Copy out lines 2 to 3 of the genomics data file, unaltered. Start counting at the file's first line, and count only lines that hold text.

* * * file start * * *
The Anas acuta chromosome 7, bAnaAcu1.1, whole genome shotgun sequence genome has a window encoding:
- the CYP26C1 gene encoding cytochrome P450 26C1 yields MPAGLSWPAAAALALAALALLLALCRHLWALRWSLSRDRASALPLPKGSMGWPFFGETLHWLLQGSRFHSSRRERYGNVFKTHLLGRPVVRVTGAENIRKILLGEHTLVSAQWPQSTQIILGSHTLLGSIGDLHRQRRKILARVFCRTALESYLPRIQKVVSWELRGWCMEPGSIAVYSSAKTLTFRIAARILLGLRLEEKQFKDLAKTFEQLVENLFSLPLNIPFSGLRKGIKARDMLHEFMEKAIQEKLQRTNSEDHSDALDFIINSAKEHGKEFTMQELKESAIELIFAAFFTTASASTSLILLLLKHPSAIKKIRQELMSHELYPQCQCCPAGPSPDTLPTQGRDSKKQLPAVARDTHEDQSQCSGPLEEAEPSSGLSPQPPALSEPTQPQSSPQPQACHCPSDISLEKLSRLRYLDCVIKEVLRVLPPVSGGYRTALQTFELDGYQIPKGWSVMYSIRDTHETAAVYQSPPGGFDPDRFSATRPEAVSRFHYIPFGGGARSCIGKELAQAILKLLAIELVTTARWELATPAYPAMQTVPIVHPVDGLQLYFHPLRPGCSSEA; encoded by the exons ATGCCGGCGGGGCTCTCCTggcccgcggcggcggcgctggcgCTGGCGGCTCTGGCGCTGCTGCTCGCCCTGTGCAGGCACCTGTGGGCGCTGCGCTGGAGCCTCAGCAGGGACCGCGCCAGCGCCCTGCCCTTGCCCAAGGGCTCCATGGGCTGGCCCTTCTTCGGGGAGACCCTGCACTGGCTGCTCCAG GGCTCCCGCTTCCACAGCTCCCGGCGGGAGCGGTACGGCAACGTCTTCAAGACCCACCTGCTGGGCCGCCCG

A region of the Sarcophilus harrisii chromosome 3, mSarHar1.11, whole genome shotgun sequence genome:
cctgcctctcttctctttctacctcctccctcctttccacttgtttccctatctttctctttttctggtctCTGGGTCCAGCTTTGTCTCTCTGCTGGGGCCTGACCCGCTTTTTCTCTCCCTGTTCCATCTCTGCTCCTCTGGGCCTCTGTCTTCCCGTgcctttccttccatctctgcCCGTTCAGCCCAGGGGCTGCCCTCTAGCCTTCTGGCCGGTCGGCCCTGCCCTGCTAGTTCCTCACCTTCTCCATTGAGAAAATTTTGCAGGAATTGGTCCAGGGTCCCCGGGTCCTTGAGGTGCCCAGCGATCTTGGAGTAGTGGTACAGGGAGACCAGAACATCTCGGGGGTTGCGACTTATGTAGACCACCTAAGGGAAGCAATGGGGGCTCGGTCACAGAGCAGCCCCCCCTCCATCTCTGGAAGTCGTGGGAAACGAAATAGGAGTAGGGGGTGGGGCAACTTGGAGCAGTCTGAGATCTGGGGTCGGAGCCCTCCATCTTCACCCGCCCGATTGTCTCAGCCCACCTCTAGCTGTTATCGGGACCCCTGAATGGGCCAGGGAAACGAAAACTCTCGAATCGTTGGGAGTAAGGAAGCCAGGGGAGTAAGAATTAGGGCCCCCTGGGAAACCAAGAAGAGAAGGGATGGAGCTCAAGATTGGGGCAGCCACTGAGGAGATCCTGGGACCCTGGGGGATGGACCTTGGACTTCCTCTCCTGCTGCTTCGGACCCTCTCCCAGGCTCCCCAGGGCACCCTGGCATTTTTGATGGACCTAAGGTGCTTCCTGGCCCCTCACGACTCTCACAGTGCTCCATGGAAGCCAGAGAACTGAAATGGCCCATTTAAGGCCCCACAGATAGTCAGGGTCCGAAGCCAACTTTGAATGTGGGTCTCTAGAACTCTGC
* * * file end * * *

- the CYP26C1 gene encoding cytochrome P450 26C1 yields MPAGLSWPAAAALALAALALLLALCRHLWALRWSLSRDRASALPLPKGSMGWPFFGETLHWLLQGSRFHSSRRERYGNVFKTHLLGRPVVRVTGAENIRKILLGEHTLVSAQWPQSTQIILGSHTLLGSIGDLHRQRRKILARVFCRTALESYLPRIQKVVSWELRGWCMEPGSIAVYSSAKTLTFRIAARILLGLRLEEKQFKDLAKTFEQLVENLFSLPLNIPFSGLRKGIKARDMLHEFMEKAIQEKLQRTNSEDHSDALDFIINSAKEHGKEFTMQELKESAIELIFAAFFTTASASTSLILLLLKHPSAIKKIRQELMSHELYPQCQCCPAGPSPDTLPTQGRDSKKQLPAVARDTHEDQSQCSGPLEEAEPSSGLSPQPPALSEPTQPQSSPQPQACHCPSDISLEKLSRLRYLDCVIKEVLRVLPPVSGGYRTALQTFELDGYQIPKGWSVMYSIRDTHETAAVYQSPPGGFDPDRFSATRPEAVSRFHYIPFGGGARSCIGKELAQAILKLLAIELVTTARWELATPAYPAMQTVPIVHPVDGLQLYFHPLRPGCSSEA; encoded by the exons ATGCCGGCGGGGCTCTCCTggcccgcggcggcggcgctggcgCTGGCGGCTCTGGCGCTGCTGCTCGCCCTGTGCAGGCACCTGTGGGCGCTGCGCTGGAGCCTCAGCAGGGACCGCGCCAGCGCCCTGCCCTTGCCCAAGGGCTCCATGGGCTGGCCCTTCTTCGGGGAGACCCTGCACTGGCTGCTCCAG GGCTCCCGCTTCCACAGCTCCCGGCGGGAGCGGTACGGCAACGTCTTCAAGACCCACCTGCTGGGCCGCCCG

A region of the Sarcophilus harrisii chromosome 3, mSarHar1.11, whole genome shotgun sequence genome: